Médecins Sans Frontières’ teams are aiding victims of the war in Libya in Italy (Lampedusa), Libya (Misrata, Benghazi and Zintan) and Tunisia. They are daily witnesses to the impact of the conflict on civilians.
MSF’s activities include:
- MSF looks after the triage of patients at the port and their medical follow-up in the island’s detention and reception centres. It has also taken on the role of evaluating their living conditions and access to healthcare in the centres located in Italy. As of now, around 11,175 migrants and asylum seekers fleeing the conflict in Libya have reached Italy.
- Since February 2011, MSF has conducted more than 1,700 medical consultations for migrants and refugees in Lampedusa and has provided them with a total of 2,500 hygiene kits, 4,500 blankets and 3,500 bottles of water.
- MSF teams have been present in Libya since 24th February and are currently working in Zintan, Misrata and Benghazi.
- In Misrata, about 20 MSF staff have been providing surgical and medical care in three hospitals (Al Abbad, Kasr Ahmed and Ras Tuba) since 18th April and are working to increase the number of patients these hospitals can treat.
- In Benghazi, MSF is providing support to the two central pharmacies by supplying essential medicines. MSF has also assessed the situation of families who have been displaced around Benghazi because of the conflict. The team now plans to start activities in Al Bayda camp where 900 families have sought refuge. MSF is also continuing to provide support to the Benghazi medical committee on caring for victims of sexual and gender-based violence, including how to deliver psychological support. It is also continuing its support to patients with chronic diseases through bringing in drugs for HIV and TB patients.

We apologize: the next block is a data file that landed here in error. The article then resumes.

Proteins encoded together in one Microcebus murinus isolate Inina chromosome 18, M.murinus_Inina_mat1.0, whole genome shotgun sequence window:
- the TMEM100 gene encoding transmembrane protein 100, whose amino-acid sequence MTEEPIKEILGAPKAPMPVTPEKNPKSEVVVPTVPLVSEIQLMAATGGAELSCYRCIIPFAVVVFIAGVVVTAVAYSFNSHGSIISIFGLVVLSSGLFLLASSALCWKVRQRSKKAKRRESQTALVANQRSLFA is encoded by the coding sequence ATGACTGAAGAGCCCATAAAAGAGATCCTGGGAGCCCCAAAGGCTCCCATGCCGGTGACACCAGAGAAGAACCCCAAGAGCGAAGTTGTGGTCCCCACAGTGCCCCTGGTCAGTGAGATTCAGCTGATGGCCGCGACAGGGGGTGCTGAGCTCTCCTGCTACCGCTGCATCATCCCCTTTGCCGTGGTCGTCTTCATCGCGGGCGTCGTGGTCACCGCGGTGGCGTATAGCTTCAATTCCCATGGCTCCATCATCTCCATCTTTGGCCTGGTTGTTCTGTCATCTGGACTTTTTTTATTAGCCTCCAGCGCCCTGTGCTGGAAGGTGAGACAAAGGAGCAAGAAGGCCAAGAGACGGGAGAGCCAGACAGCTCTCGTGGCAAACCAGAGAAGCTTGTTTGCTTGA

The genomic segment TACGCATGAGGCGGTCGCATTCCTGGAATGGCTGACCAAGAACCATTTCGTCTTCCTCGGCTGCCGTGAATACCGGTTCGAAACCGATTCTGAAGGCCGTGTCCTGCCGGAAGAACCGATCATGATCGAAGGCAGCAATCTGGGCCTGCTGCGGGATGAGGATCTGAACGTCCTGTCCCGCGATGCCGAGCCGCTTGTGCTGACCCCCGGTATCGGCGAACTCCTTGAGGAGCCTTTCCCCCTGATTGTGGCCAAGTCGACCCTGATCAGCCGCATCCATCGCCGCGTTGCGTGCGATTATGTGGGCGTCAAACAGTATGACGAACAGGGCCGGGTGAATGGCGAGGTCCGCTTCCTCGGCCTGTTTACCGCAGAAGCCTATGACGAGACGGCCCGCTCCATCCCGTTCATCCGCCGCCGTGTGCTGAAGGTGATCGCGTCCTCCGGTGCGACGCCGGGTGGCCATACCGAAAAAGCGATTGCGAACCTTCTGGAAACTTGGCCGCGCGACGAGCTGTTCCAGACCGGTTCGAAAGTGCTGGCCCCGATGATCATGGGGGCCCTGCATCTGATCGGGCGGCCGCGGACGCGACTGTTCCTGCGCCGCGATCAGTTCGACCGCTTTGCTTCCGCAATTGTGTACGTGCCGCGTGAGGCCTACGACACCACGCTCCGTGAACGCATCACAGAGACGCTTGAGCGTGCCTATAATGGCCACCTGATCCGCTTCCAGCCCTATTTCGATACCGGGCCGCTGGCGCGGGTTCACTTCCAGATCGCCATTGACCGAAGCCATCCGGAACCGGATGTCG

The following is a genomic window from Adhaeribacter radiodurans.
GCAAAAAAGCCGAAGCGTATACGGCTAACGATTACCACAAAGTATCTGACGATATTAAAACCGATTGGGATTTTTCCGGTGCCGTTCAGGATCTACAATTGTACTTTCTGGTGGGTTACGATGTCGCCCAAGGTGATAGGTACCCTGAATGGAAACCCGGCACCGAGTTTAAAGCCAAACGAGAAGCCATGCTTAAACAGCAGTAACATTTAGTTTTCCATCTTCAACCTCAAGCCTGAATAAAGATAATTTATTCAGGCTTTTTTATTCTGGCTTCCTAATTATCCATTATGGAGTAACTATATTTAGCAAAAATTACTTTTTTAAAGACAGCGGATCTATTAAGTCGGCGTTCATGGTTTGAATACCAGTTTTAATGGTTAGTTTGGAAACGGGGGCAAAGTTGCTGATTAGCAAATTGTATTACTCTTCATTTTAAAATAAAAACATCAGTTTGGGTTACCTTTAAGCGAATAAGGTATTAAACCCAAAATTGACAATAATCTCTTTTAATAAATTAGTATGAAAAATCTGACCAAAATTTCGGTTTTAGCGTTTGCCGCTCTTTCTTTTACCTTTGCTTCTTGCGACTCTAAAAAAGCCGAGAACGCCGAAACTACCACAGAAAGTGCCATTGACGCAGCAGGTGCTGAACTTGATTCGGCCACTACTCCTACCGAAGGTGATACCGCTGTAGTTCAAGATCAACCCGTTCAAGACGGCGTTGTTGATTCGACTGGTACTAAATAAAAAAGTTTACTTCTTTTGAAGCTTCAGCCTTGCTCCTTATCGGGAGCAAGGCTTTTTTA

- Since 30th April, an MSF team has been providing support to medical staff at Zintan hospital, a city in western Libya (southwest of Tripoli), in order to cope with the large numbers of wounded. About a hundred wounded people have been admitted to Zintan hospital since early May following fighting between pro-Gaddafi forces and rebels.
- MSF psychologists have been providing mental health support since March to people who have fled the Libyan conflict and sought refuge in camps near the border. So far, more than 4,000 consultations have been provided.
- Since early April, more than 40,000 Libyan families have crossed the Tunisian border to flee the violence in their country. MSF is running mobile clinics so as to provide psychological care to the refugees, who are staying in relocation centres, clinics and with host families along the road from Dehiba to Tataouine.
- MSF is also providing support to health facilities in the areas where refugees have relocated so as to help local medical staff cope with the increased number of patients coming for consultations.
Find out more about MSF's work in Libya